Cheryl Gwyn has headed New Zealand’s spy agencies during a time of controversy.
The intelligence agency databases holding some of the most personal information about New Zealanders breached basic standards for protecting those secrets, a new report has found.
An inquiry by the Inspector General of Intelligence and Security found the lack of basic security standards was well-known for years at the NZ Security Intelligence Service.
Even though it was well-known little was done, meaning there was no formal protection for the four databases containing information about those wanting security clearances.
That included personal information such as financial details, medical histories, relationship secrets, substance abuse or even sexual preferences that might emerge during the vetting process for those accessing classified information.
The report from the Inspector General Cheryl Gwyn is the latest in a series of reviews exposing the NZSIS and its partner agency, the Government Security Communications Bureau, as shambolic and operating outside expected standards – and even the law.
The reviews followed the revelation in 2012 that Kim Dotcom and a host of others were illegally spied on, and have led to wholesale change across the intelligence agencies.
Gwyn’s report released today shows the NZSIS brought in new systems to streamline vetting but had a requirement to get all four systems “accredited” by the GCSB before they went into operation in 2009.
If it couldn’t get the GCSB to sign off on the use of the systems, it was obliged to get a temporary waiver – and to make sure that each system logged who was using it and for what purpose.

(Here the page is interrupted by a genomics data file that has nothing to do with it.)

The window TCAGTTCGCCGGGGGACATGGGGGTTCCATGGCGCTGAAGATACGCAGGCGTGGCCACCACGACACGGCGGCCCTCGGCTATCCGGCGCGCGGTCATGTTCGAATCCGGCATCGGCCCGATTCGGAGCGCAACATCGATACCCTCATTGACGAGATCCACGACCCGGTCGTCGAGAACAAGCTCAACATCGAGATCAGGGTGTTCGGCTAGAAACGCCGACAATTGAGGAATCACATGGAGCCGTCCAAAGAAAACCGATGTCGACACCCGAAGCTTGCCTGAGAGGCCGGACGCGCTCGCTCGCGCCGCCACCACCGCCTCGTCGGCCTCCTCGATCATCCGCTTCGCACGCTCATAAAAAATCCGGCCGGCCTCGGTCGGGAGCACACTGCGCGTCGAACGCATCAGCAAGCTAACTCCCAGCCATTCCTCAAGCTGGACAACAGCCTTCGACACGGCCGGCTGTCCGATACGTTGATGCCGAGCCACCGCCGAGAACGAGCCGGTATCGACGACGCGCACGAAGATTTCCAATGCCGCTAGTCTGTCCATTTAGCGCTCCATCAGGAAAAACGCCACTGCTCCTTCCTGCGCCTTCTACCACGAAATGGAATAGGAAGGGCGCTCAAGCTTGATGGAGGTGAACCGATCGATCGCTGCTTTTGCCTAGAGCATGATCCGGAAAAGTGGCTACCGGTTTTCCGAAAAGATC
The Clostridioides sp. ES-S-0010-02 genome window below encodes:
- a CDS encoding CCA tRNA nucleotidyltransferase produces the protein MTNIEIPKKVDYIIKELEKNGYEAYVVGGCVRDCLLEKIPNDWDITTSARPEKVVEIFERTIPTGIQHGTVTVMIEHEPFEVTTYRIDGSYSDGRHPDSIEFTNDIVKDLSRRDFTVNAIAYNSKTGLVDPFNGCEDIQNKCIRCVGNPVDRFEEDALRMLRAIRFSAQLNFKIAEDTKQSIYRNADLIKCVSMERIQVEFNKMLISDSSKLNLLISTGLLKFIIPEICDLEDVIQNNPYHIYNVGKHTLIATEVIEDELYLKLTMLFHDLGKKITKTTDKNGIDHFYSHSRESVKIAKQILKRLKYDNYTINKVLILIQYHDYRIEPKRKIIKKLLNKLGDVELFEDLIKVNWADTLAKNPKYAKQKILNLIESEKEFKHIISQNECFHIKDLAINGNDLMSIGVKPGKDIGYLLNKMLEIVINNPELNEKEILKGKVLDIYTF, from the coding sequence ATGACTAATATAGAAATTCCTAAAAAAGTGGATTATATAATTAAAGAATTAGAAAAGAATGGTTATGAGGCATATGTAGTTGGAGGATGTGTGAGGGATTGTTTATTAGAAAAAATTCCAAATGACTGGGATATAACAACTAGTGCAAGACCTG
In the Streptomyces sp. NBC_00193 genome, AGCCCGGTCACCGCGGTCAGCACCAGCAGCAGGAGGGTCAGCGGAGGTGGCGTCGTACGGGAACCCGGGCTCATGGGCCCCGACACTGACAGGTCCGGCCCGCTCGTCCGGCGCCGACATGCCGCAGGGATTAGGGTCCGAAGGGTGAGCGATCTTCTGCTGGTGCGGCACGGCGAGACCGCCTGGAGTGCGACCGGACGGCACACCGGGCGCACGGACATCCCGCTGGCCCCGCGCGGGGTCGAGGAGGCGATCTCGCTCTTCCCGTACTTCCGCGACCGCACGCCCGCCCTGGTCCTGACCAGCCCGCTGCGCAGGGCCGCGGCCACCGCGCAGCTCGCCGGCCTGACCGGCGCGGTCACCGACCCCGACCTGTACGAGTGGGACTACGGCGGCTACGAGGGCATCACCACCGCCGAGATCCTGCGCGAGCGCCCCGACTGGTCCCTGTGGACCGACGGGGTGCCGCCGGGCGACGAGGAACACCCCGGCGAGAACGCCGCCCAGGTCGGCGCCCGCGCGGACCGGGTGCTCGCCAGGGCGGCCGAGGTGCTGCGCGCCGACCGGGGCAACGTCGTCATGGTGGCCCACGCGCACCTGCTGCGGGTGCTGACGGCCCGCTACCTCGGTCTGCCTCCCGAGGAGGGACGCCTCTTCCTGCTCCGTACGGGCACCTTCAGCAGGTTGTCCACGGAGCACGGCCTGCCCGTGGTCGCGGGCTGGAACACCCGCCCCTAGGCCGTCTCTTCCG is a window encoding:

Instead, nothing was done – and, aside from minor security tweaks, it stayed that way until Gwyn’s office started investigating two years ago.
Gwyn found the problem was known from the moment the systems were installed when the GCSB “raised a broad range of security concerns”.
Gwyn’s report said the concerns were such that they were discussed between the directors of the two intelligence agencies.
“The NZSIS did address some of those concerns but put the two systems into operation without certification or accreditation.”
An external review of the other two systems also recommended the NZSIS get the systems accredited “but that recommendation was not acted upon”.
Gwyn said it was difficult working out why the NZSIS had made decisions in a certain way because of the lack of proper record-keeping – a fault identified and corrected after an earlier review.
“The available records indicate that concerns were raised within the NZSIS, as well as by the GCSB, over potential security noncompliance and vulnerabilities and remedial steps were proposed, though these did not proceed.”
By 2010, the steps proposed to fix the security flaws had gone from “urgent” to “business as usual” and eventually were cancelled in 2014.
Since putting the programme of accreditation and accreditation into place in 2015, there have been significant security upgrades for the systems.
Gwyn also sought to discover what controls there were around accessing the information, in line with the requirement that access to the highly sensitive information be logged.
She found it was only possible to see who had looked at the records for one of the four systems.
Two of the systems had no way of showing who had accessed the information and it was technically challenging to extract data from the third system.
During this time, Gwyn noted, the leaks by NSA’s Edward Snowden and the hacking of 22 million personnel records from the United States’ Office of Personnel Management showed the heightened risk the agency faced.
NZSIS director Rebecca Kitteridge said improvements had been made and all four vetting systems were certified and accredited.
“There has been no indication to date of any breach or compromise of vetting information. NZSIS vetting staff take the responsibility of holding personal information seriously.”